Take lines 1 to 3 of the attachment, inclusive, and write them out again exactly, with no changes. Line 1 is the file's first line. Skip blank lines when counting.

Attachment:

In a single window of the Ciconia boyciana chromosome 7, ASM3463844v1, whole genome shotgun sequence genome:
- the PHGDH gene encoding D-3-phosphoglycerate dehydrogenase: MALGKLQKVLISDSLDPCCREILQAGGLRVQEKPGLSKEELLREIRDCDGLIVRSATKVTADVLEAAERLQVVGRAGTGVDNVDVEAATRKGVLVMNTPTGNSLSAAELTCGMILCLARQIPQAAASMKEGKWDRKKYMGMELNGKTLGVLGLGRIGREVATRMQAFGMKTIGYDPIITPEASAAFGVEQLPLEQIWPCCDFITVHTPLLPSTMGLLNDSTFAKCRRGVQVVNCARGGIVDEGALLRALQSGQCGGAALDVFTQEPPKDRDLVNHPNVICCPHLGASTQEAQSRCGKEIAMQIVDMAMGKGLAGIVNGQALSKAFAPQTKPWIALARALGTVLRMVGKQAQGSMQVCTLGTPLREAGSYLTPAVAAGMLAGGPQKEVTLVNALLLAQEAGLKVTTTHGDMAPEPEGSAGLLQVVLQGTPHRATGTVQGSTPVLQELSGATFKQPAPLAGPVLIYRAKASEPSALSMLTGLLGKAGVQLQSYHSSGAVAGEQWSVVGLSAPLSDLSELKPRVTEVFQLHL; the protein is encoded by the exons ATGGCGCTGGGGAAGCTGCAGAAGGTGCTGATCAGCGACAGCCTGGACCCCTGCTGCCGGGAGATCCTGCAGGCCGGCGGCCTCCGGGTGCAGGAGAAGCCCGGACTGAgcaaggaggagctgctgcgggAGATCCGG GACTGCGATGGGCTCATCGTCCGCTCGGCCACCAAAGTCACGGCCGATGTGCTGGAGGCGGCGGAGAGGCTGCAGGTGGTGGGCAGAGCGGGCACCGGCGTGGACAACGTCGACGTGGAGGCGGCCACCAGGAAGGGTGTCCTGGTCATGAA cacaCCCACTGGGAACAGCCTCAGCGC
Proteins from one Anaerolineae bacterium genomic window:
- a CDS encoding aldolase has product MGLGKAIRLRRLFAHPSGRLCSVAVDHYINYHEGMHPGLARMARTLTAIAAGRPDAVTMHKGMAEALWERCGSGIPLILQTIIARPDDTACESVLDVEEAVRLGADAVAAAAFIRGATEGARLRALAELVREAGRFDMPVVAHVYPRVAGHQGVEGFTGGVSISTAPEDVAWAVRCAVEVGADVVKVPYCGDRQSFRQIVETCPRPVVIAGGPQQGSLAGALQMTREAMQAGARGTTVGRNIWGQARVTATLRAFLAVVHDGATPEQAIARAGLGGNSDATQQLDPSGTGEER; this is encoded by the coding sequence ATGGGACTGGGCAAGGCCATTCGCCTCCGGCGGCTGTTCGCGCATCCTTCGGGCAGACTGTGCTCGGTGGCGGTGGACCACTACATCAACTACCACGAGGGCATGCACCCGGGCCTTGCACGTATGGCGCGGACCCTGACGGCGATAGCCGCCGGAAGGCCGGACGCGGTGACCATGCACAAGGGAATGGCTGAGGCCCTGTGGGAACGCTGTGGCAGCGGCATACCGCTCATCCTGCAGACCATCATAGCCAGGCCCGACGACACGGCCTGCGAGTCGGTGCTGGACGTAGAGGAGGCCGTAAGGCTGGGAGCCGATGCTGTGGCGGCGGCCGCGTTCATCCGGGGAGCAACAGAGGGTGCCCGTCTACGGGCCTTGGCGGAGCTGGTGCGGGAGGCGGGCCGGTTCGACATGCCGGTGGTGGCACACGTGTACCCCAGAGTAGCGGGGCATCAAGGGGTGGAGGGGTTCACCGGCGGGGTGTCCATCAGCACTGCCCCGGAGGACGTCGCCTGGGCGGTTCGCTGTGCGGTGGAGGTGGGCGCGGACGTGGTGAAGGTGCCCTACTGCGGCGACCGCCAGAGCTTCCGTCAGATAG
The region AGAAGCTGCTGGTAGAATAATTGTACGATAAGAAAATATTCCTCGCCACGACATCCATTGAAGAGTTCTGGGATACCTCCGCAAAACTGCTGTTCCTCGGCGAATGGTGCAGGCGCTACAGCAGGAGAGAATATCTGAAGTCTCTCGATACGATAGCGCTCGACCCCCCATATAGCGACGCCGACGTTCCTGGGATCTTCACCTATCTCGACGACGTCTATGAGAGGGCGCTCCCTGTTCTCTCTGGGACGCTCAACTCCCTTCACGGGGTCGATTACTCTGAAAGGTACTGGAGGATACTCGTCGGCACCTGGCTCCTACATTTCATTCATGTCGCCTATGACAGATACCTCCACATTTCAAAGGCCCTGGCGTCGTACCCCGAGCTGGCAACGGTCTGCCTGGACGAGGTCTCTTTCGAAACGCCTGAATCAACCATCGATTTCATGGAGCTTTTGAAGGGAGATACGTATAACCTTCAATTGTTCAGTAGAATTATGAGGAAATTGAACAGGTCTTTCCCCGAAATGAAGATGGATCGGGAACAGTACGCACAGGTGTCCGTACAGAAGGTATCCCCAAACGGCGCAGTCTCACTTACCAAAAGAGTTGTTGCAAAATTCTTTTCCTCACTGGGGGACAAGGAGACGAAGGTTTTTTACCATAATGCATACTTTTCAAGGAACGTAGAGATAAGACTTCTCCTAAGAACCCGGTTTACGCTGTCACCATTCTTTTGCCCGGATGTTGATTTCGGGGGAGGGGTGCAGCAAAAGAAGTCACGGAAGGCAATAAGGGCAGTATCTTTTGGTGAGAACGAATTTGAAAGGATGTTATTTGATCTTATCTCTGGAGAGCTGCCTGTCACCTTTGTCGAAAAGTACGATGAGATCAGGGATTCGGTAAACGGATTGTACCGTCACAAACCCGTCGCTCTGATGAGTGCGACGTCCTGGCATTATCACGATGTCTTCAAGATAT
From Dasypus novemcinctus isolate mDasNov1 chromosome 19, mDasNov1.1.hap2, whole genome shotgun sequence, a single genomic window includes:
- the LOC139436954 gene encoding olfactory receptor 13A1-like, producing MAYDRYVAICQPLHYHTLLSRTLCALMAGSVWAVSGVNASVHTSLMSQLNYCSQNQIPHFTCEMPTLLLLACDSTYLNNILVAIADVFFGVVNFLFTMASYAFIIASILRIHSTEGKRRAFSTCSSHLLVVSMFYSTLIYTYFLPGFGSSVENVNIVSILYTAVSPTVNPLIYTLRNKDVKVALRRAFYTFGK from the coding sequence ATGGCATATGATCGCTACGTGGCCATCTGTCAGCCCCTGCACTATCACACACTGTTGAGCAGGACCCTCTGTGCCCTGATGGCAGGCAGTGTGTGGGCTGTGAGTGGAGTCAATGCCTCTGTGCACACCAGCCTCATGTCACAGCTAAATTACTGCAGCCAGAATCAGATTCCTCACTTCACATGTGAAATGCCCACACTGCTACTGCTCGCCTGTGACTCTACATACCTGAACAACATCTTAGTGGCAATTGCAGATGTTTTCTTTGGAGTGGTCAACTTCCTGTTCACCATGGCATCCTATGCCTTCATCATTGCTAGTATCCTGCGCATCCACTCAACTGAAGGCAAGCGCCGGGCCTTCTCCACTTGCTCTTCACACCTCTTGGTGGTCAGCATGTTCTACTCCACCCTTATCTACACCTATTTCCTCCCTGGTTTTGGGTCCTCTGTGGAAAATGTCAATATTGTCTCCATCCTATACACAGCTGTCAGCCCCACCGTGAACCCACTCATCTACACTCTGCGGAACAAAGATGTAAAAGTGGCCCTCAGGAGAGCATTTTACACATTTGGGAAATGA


In a single window of the Ciconia boyciana chromosome 7, ASM3463844v1, whole genome shotgun sequence genome:
- the PHGDH gene encoding D-3-phosphoglycerate dehydrogenase: MALGKLQKVLISDSLDPCCREILQAGGLRVQEKPGLSKEELLREIRDCDGLIVRSATKVTADVLEAAERLQVVGRAGTGVDNVDVEAATRKGVLVMNTPTGNSLSAAELTCGMILCLARQIPQAAASMKEGKWDRKKYMGMELNGKTLGVLGLGRIGREVATRMQAFGMKTIGYDPIITPEASAAFGVEQLPLEQIWPCCDFITVHTPLLPSTMGLLNDSTFAKCRRGVQVVNCARGGIVDEGALLRALQSGQCGGAALDVFTQEPPKDRDLVNHPNVICCPHLGASTQEAQSRCGKEIAMQIVDMAMGKGLAGIVNGQALSKAFAPQTKPWIALARALGTVLRMVGKQAQGSMQVCTLGTPLREAGSYLTPAVAAGMLAGGPQKEVTLVNALLLAQEAGLKVTTTHGDMAPEPEGSAGLLQVVLQGTPHRATGTVQGSTPVLQELSGATFKQPAPLAGPVLIYRAKASEPSALSMLTGLLGKAGVQLQSYHSSGAVAGEQWSVVGLSAPLSDLSELKPRVTEVFQLHL; the protein is encoded by the exons ATGGCGCTGGGGAAGCTGCAGAAGGTGCTGATCAGCGACAGCCTGGACCCCTGCTGCCGGGAGATCCTGCAGGCCGGCGGCCTCCGGGTGCAGGAGAAGCCCGGACTGAgcaaggaggagctgctgcgggAGATCCGG GACTGCGATGGGCTCATCGTCCGCTCGGCCACCAAAGTCACGGCCGATGTGCTGGAGGCGGCGGAGAGGCTGCAGGTGGTGGGCAGAGCGGGCACCGGCGTGGACAACGTCGACGTGGAGGCGGCCACCAGGAAGGGTGTCCTGGTCATGAA cacaCCCACTGGGAACAGCCTCAGCGC
Proteins from one Anaerolineae bacterium genomic window: